can help readers in so many ways, perhaps ways even the reader is not aware of
or are easily understood. Perhaps a book
has more value years after reading it, helping to put into context a life that
at the time of the reading was not ready for it.
if impacted by a book, will start to live out what they read. They will share the book with others or they
will go out of their way to condemn it.
Many books are not read with neutrality in mind. The readers want to like it – or they are
ready to hate it. If a book is merely
mediocre, it does more harm than a lousy book.
The worst is for a book to not make you feel or think something.
many things can influence the reading experience, not just the background,
state of mind or experiences of the reader.
There’s the book itself and how it impacts the reader. There’s the reading environment – the
location and setting of where the reading takes place. The lighting.
The chair. The level of alertness
of the reader. The time available to
read the book. The current climate of
society – what’s going on in the world and what times of year are you reading
influence guiding a reader is the reader’s expectation going into it. Does the reader have reason to think the book
will be of a certain quality or theme – and does the book live up to such
expectations? Does the reader know much
about the book or author going into its reading? Did the reader see many reviews, author
interviews, or media coverage of the book?
Was it recommended reading by a close friend or trusted source?
the book’s packaging, title, back cover copy, or a testimonial draw the reader
into expect something? Did the cover
imagery seduce the reader but not deliver as hoped for?
people read books for different reasons and no two people experience a book in
exactly the same manner. Even though
books are mass produced, the reading experience is highly personal, intimate,
and customized. Readers – and how they
read – play a key role in what gets published and how writers write. The process of reading is fascinating. Here are excerpts from Manguel’s delightful
believe that we are, at the core, reading animals and (the art of reading, in
its broadest sense, defines our species.
We come into the world intent on finding narrative in everything: in the
landscape, in the skies, in the faces of others, and, of course, in the images
and words that our species creates."
words with experience and experience with words, we, readers, sift through
stories that echo or prepare us for an experience, or tell us of experiences
that will never be ours, as we know all too well, except on the burning page.
Accordingly, what we believe a book to be reshapes itself with every
reading. Over the years, my experience,
my tastes, my prejudices have changed: as the days go by, my memory keeps re-shelving,
cataloging, discarding the volumes in my library; my words and my world except
for a few constant landmarks – are never one and the same."
remains invariable is the pleasure of reading, of holding a book in my hands
and suddenly feeling that peculiar sense of wonder, recognition, chill, or
warmth that for no discernible reason a certain string of words sometimes
believe that sometimes, beyond the author’s intentions and beyond the reader’s
hopes, a book can make us better and wiser."
our book-centered societies, the craft of reading signals our entrance into the
ways of the tribe, with its particular codes and demands, allowing us to share
the common source of recorded words;."
must make books theirs."
7. "I am
wary of seeing in one man’s reading, however brilliant that reading might be, a
reflection of his own self."
as we know all too well does not offer solutions, but poses good
conundrums. It is capable, in telling a
story, of laying out the infinite convolutions and the intimate simplicity of a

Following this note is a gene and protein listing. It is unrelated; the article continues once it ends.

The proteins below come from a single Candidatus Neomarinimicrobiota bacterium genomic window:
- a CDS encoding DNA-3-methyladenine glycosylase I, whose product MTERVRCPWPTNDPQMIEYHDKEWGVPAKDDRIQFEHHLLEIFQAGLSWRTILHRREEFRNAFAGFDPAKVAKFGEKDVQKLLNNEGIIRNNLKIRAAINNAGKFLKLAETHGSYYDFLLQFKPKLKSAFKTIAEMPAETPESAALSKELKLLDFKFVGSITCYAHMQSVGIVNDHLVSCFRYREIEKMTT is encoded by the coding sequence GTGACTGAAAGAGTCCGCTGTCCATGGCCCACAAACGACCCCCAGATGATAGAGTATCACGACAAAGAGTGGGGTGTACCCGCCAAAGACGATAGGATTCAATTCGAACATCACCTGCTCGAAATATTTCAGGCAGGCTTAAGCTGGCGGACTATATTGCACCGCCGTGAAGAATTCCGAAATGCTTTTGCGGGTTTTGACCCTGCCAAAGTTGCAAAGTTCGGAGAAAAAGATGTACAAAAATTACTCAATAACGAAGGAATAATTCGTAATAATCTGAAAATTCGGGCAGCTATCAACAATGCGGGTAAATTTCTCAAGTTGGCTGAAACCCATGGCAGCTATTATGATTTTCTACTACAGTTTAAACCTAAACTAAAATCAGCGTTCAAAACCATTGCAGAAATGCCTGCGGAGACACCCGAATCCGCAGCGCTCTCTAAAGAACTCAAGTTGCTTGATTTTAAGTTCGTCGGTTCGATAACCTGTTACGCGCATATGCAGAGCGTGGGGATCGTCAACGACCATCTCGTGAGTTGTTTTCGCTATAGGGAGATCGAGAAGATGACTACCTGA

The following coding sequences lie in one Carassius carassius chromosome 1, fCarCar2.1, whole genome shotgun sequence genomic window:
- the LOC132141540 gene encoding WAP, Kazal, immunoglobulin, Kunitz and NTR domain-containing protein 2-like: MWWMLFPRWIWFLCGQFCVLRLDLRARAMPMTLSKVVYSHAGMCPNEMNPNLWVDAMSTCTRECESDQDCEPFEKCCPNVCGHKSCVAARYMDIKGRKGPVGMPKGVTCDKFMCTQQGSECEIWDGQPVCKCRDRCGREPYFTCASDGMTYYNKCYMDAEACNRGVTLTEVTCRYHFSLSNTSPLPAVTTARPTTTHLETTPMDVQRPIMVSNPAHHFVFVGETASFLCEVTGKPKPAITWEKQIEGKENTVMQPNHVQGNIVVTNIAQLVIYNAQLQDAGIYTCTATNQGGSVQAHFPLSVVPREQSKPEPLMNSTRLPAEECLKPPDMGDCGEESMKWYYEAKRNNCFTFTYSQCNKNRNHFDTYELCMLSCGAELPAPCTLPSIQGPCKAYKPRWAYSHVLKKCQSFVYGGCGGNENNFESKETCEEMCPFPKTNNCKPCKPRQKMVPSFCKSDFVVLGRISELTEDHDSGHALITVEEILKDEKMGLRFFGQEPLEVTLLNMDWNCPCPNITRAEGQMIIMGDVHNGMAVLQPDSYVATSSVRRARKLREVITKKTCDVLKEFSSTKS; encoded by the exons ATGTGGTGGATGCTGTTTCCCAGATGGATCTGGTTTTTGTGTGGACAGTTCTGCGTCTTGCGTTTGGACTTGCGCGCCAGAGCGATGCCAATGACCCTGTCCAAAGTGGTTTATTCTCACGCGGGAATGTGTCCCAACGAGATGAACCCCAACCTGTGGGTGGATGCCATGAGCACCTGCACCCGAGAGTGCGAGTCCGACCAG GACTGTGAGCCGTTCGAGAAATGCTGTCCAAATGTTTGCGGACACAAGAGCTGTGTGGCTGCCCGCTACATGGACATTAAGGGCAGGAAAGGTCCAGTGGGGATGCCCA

moral problem, and of leaving us with the conviction of possessing a certain
clarity with which to perceive not a universal but a personal understanding of
can slow down or speed up our reading, but whatever we do as readers, the
passing of time will always be clocked by the turning of a page. The page limits, cuts, extends, censors,
reshapes, translates, stresses, defuses, bridges, and separates our reading,
which we arduously attempt to reclaim.
In this sense, the act of reading is a power struggle between reader and
page over the dominion of the text.
Usually, it is the page that wins."
unread, the book is a deadly weapon."
fierce paradox exists at the heart of every school system. A society needs to impart the knowledge of
its codes to its citizens so that they can become active in it; but the
knowledge of that code, beyond the mere ability of deciphering a political slogan,
an advertisement, or a manual of basic instructions, enables those same
citizens to question that society, to uncover its evils and attempt a
change. In the very system that allows a
society to function lies the power to subvert it, for better or for worse. So the teacher, the person appointed by that
society to unveil to its new members the secrets of its shared vocabularies,
becomes in fact a danger to that same society, a Socrates able to corrupt the
youth, someone who must on the one hand rebelliously teach civil disobedience
and the art of critical questions and on the other submit to the laws of the
society that has assigned the teacher’s position – submit even to the point of
self-destruction, as was the case with Socrates. A teacher in forever caught in this double
bind: to teach in order to make students think on their own, while teaching
according to a social structure that imposes a curb on thinking."
is no such thing as a school for anarchists, and yet, in some sense, every
teacher must teach anarchism, must teach the students to question rules and
regulations, to seek explanations in dogma, to confront impositions without
bending to prejudice, to demand authority from those in power, to find a place
from which to speak their own ideas, even if this means opposing, and
ultimately doing away with, the teacher herself."
service is paid to the concept of literacy and books are officially celebrated,
but effectively our schools and universities are becoming mere training grounds
for the workforce, instead of places in which curiosity and reflection are
to go further and deeper, to have the courage to face our fears and doubts and
hidden secrets, to question the workings of society in regard to ourselves and
to the world, in order to learn to think, we need to learn to read in other